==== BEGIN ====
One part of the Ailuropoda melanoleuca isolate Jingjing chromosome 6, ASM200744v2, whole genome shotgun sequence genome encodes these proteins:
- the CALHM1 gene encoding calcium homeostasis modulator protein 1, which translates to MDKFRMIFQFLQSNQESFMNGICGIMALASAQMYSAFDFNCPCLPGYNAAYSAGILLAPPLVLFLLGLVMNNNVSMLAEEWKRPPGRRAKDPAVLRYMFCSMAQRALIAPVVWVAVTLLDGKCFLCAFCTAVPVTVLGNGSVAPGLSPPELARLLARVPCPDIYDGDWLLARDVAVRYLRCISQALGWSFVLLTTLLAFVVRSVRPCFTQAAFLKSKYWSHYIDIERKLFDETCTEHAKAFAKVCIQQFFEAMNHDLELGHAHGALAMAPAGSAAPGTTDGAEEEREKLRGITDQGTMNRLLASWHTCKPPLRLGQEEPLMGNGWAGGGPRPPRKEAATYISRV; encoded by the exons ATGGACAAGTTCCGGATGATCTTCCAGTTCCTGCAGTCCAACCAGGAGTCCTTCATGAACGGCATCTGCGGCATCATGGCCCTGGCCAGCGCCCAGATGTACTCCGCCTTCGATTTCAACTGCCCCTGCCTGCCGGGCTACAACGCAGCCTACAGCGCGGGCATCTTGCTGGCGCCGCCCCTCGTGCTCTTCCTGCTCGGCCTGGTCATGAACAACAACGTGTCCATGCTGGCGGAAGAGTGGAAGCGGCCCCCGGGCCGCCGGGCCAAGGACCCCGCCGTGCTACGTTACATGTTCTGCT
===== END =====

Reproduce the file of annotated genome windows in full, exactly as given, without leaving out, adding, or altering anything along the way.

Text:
One part of the Ailuropoda melanoleuca isolate Jingjing chromosome 6, ASM200744v2, whole genome shotgun sequence genome encodes these proteins:
- the CALHM1 gene encoding calcium homeostasis modulator protein 1, which translates to MDKFRMIFQFLQSNQESFMNGICGIMALASAQMYSAFDFNCPCLPGYNAAYSAGILLAPPLVLFLLGLVMNNNVSMLAEEWKRPPGRRAKDPAVLRYMFCSMAQRALIAPVVWVAVTLLDGKCFLCAFCTAVPVTVLGNGSVAPGLSPPELARLLARVPCPDIYDGDWLLARDVAVRYLRCISQALGWSFVLLTTLLAFVVRSVRPCFTQAAFLKSKYWSHYIDIERKLFDETCTEHAKAFAKVCIQQFFEAMNHDLELGHAHGALAMAPAGSAAPGTTDGAEEEREKLRGITDQGTMNRLLASWHTCKPPLRLGQEEPLMGNGWAGGGPRPPRKEAATYISRV; encoded by the exons ATGGACAAGTTCCGGATGATCTTCCAGTTCCTGCAGTCCAACCAGGAGTCCTTCATGAACGGCATCTGCGGCATCATGGCCCTGGCCAGCGCCCAGATGTACTCCGCCTTCGATTTCAACTGCCCCTGCCTGCCGGGCTACAACGCAGCCTACAGCGCGGGCATCTTGCTGGCGCCGCCCCTCGTGCTCTTCCTGCTCGGCCTGGTCATGAACAACAACGTGTCCATGCTGGCGGAAGAGTGGAAGCGGCCCCCGGGCCGCCGGGCCAAGGACCCCGCCGTGCTACGTTACATGTTCTGCT